CHARLESTON, W.Va. — Republican and Democratic Senators engaged in a spirited debate Tuesday on a controversial bill aimed at encouraging teaching the Bible in public schools.
SB 252 says schools may offer an elective social studies course in grades nine or above on Hebrew Scriptures and the Old and New Testaments of the Bible.
Bill sponsor Senator Mike Azinger (R-Wood) said the Bible was integral to the formation of the country and its impact needs to be understood.
“The purpose of this bill is to teach the book that has influenced western culture, and more importantly America, more than any other book,” Azinger said during a Senate Education Committee meeting.
Senator Mike Romano (D-Harrison), who opposes the bill, said it is a mistake to push one particular form of religion into the public schools for study.
“We’re making a law that promotes one specific form of Christianity over all the others in order to carry out some misguided gays, guns and abortion mandate,” Romano said.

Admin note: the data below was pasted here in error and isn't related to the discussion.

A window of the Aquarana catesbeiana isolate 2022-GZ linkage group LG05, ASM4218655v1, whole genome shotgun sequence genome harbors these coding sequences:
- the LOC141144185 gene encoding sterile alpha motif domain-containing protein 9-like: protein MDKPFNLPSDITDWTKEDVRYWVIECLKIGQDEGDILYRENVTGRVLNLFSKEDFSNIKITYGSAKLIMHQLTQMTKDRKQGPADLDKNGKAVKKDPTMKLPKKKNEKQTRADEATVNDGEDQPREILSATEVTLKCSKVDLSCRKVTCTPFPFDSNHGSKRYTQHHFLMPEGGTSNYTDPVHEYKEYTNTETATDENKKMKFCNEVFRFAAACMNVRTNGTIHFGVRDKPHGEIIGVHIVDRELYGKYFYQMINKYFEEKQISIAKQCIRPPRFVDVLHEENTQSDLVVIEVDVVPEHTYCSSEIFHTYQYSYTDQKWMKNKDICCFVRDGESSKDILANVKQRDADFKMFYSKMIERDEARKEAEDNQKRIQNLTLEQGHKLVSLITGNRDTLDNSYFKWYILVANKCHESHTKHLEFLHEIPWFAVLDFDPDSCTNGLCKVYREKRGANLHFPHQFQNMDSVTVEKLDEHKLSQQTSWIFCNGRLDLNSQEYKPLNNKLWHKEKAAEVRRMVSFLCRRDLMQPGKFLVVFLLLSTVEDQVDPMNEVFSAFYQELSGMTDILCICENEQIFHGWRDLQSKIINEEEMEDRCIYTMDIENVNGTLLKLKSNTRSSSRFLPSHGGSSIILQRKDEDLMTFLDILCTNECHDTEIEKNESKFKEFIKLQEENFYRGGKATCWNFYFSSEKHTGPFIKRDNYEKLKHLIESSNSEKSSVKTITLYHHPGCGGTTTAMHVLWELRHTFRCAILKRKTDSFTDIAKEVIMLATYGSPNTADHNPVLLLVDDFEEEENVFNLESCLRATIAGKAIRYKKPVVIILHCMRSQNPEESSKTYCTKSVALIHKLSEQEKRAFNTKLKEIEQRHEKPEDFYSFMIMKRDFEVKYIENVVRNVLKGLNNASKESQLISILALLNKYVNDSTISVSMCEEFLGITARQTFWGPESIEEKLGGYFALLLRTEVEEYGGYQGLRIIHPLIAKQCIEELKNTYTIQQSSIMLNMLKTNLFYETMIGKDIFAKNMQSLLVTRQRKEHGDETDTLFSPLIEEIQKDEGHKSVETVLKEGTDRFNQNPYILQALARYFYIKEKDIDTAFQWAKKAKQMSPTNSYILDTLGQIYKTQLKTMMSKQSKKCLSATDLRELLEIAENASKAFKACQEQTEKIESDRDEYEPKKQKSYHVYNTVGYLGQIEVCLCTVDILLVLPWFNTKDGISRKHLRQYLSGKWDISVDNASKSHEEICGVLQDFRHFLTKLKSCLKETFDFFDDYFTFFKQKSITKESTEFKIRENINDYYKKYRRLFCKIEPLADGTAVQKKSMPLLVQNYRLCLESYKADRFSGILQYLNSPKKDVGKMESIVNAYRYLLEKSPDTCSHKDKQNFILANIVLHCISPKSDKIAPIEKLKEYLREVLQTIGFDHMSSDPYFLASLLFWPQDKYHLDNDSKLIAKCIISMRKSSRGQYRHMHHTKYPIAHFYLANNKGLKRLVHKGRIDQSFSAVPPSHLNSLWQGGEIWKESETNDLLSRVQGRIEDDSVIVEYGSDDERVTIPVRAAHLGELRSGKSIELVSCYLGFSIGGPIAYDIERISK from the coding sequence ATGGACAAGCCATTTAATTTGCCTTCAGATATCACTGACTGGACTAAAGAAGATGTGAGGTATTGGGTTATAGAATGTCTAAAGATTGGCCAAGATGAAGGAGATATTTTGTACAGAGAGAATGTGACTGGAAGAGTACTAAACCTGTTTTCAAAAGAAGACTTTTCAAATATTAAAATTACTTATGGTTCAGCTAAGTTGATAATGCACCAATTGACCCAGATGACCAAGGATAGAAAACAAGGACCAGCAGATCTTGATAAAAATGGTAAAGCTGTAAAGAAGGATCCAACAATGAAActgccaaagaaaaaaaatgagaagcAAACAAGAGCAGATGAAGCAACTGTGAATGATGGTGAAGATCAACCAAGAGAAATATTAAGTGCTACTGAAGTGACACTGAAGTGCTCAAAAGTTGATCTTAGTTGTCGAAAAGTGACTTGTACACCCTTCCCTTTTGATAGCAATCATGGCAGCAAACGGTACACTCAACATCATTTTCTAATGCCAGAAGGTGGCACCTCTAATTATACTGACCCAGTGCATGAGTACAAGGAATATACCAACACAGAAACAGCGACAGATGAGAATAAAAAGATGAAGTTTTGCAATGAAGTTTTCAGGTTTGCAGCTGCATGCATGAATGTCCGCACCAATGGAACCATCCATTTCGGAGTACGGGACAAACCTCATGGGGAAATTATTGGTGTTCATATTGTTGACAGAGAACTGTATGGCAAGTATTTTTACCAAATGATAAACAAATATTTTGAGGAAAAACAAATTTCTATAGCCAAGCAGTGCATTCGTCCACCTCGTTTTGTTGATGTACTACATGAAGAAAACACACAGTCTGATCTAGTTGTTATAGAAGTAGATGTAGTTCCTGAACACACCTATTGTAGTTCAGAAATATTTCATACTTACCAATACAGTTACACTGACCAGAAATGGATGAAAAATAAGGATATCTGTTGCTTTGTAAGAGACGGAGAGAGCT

Azinger countered that the bill was changed in committee to give schools the option of offering the Bible class. That’s a significant change from the original version which required schools to offer the class as an elective.
Still, opponents called the bill a waste of time, since schools are already permitted to teach classes on religion as long as they meet constitutional muster by not proselytizing.
Senator Ron Stollings (D-Boone County), who opposes the bill, grew frustrated with the lengthy debate while other issues are pending.
“We talk about what’s important to our state–job creation, education of our people–and yet we’re talking about God, guns, gays and abortion,” Stollings said. “It just upsets me. I think this bill is worthless, frankly.”
The hour-long debate ended when the committee adjourned abruptly without voting on the bill. Committee Chairman Kenny Mann said afterward that he still plans to keep the bill on the agenda and have a vote later.